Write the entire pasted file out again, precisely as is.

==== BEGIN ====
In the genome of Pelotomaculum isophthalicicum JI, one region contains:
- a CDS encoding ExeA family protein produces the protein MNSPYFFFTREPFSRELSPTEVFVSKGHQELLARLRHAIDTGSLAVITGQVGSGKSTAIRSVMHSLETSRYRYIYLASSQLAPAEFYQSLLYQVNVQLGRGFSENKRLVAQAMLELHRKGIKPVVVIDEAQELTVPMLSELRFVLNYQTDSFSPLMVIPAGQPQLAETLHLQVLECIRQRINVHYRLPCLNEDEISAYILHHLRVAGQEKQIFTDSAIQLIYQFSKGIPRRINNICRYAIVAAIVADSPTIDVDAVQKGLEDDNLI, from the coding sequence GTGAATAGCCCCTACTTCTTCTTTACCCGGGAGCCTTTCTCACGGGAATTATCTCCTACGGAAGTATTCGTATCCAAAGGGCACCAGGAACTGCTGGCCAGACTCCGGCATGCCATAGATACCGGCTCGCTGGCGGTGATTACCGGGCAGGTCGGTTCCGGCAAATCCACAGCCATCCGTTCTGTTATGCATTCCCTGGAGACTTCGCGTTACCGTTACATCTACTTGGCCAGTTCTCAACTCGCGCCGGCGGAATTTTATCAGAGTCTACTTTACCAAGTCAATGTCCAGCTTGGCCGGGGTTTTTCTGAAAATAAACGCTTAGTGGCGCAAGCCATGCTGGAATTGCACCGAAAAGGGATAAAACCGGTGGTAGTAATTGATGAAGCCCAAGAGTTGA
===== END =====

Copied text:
In the genome of Pelotomaculum isophthalicicum JI, one region contains:
- a CDS encoding ExeA family protein produces the protein MNSPYFFFTREPFSRELSPTEVFVSKGHQELLARLRHAIDTGSLAVITGQVGSGKSTAIRSVMHSLETSRYRYIYLASSQLAPAEFYQSLLYQVNVQLGRGFSENKRLVAQAMLELHRKGIKPVVVIDEAQELTVPMLSELRFVLNYQTDSFSPLMVIPAGQPQLAETLHLQVLECIRQRINVHYRLPCLNEDEISAYILHHLRVAGQEKQIFTDSAIQLIYQFSKGIPRRINNICRYAIVAAIVADSPTIDVDAVQKGLEDDNLI, from the coding sequence GTGAATAGCCCCTACTTCTTCTTTACCCGGGAGCCTTTCTCACGGGAATTATCTCCTACGGAAGTATTCGTATCCAAAGGGCACCAGGAACTGCTGGCCAGACTCCGGCATGCCATAGATACCGGCTCGCTGGCGGTGATTACCGGGCAGGTCGGTTCCGGCAAATCCACAGCCATCCGTTCTGTTATGCATTCCCTGGAGACTTCGCGTTACCGTTACATCTACTTGGCCAGTTCTCAACTCGCGCCGGCGGAATTTTATCAGAGTCTACTTTACCAAGTCAATGTCCAGCTTGGCCGGGGTTTTTCTGAAAATAAACGCTTAGTGGCGCAAGCCATGCTGGAATTGCACCGAAAAGGGATAAAACCGGTGGTAGTAATTGATGAAGCCCAAGAGTTGA